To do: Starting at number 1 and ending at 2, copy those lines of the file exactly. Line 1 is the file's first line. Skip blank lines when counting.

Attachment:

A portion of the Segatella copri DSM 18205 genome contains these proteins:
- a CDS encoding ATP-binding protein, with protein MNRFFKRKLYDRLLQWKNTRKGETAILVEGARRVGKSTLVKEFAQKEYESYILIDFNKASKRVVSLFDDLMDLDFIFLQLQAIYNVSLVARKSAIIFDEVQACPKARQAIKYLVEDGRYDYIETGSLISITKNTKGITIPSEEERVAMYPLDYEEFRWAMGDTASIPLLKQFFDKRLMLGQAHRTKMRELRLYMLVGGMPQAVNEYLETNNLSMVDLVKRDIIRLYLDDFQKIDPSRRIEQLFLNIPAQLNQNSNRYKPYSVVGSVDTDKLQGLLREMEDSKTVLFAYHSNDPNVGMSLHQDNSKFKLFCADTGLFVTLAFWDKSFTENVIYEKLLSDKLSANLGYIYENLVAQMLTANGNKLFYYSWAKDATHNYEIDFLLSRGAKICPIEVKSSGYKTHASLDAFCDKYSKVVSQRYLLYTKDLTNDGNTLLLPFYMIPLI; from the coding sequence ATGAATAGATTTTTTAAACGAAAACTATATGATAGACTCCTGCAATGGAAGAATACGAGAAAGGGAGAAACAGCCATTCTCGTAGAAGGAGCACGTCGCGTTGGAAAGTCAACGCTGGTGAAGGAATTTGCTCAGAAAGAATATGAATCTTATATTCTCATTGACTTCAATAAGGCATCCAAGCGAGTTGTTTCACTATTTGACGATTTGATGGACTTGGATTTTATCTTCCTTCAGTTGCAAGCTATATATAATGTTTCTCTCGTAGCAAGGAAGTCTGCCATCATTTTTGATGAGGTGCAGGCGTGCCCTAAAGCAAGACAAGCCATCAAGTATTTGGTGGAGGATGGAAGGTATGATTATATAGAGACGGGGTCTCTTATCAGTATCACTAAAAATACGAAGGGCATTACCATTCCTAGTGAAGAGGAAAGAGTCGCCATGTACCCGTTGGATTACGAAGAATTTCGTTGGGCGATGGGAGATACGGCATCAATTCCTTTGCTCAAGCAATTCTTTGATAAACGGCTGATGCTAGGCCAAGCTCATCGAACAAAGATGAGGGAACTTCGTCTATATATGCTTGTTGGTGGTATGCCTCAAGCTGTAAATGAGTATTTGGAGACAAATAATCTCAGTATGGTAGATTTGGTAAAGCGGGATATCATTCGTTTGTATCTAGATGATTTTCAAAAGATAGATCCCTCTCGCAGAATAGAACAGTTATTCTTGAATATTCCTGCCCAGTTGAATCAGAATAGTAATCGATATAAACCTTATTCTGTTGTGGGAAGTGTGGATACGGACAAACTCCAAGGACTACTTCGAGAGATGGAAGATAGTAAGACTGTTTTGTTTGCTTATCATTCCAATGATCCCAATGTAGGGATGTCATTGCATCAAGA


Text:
A portion of the Segatella copri DSM 18205 genome contains these proteins:
- a CDS encoding ATP-binding protein, with protein MNRFFKRKLYDRLLQWKNTRKGETAILVEGARRVGKSTLVKEFAQKEYESYILIDFNKASKRVVSLFDDLMDLDFIFLQLQAIYNVSLVARKSAIIFDEVQACPKARQAIKYLVEDGRYDYIETGSLISITKNTKGITIPSEEERVAMYPLDYEEFRWAMGDTASIPLLKQFFDKRLMLGQAHRTKMRELRLYMLVGGMPQAVNEYLETNNLSMVDLVKRDIIRLYLDDFQKIDPSRRIEQLFLNIPAQLNQNSNRYKPYSVVGSVDTDKLQGLLREMEDSKTVLFAYHSNDPNVGMSLHQDNSKFKLFCADTGLFVTLAFWDKSFTENVIYEKLLSDKLSANLGYIYENLVAQMLTANGNKLFYYSWAKDATHNYEIDFLLSRGAKICPIEVKSSGYKTHASLDAFCDKYSKVVSQRYLLYTKDLTNDGNTLLLPFYMIPLI; from the coding sequence ATGAATAGATTTTTTAAACGAAAACTATATGATAGACTCCTGCAATGGAAGAATACGAGAAAGGGAGAAACAGCCATTCTCGTAGAAGGAGCACGTCGCGTTGGAAAGTCAACGCTGGTGAAGGAATTTGCTCAGAAAGAATATGAATCTTATATTCTCATTGACTTCAATAAGGCATCCAAGCGAGTTGTTTCACTATTTGACGATTTGATGGACTTGGATTTTATCTTCCTTCAGTTGCAAGCTATATATAATGTTTCTCTCGTAGCAAGGAAGTCTGCCATCATTTTTGATGAGGTGCAGGCGTGCCCTAAAGCAAGACAAGCCATCAAGTATTTGGTGGAGGATGGAAGGTATGATTATATAGAGACGGGGTCTCTTATCAGTATCACTAAAAATACGAAGGGCATTACCATTCCTAGTGAAGAGGAAAGAGTCGCCATGTACCCGTTGGATTACGAAGAATTTCGTTGGGCGATGGGAGATACGGCATCAATTCCTTTGCTCAAGCAATTCTTTGATAAACGGCTGATGCTAGGCCAAGCTCATCGAACAAAGATGAGGGAACTTCGTCTATATATGCTTGTTGGTGGTATGCCTCAAGCTGTAAATGAGTATTTGGAGACAAATAATCTCAGTATGGTAGATTTGGTAAAGCGGGATATCATTCGTTTGTATCTAGATGATTTTCAAAAGATAGATCCCTCTCGCAGAATAGAACAGTTATTCTTGAATATTCCTGCCCAGTTGAATCAGAATAGTAATCGATATAAACCTTATTCTGTTGTGGGAAGTGTGGATACGGACAAACTCCAAGGACTACTTCGAGAGATGGAAGATAGTAAGACTGTTTTGTTTGCTTATCATTCCAATGATCCCAATGTAGGGATGTCATTGCATCAAGA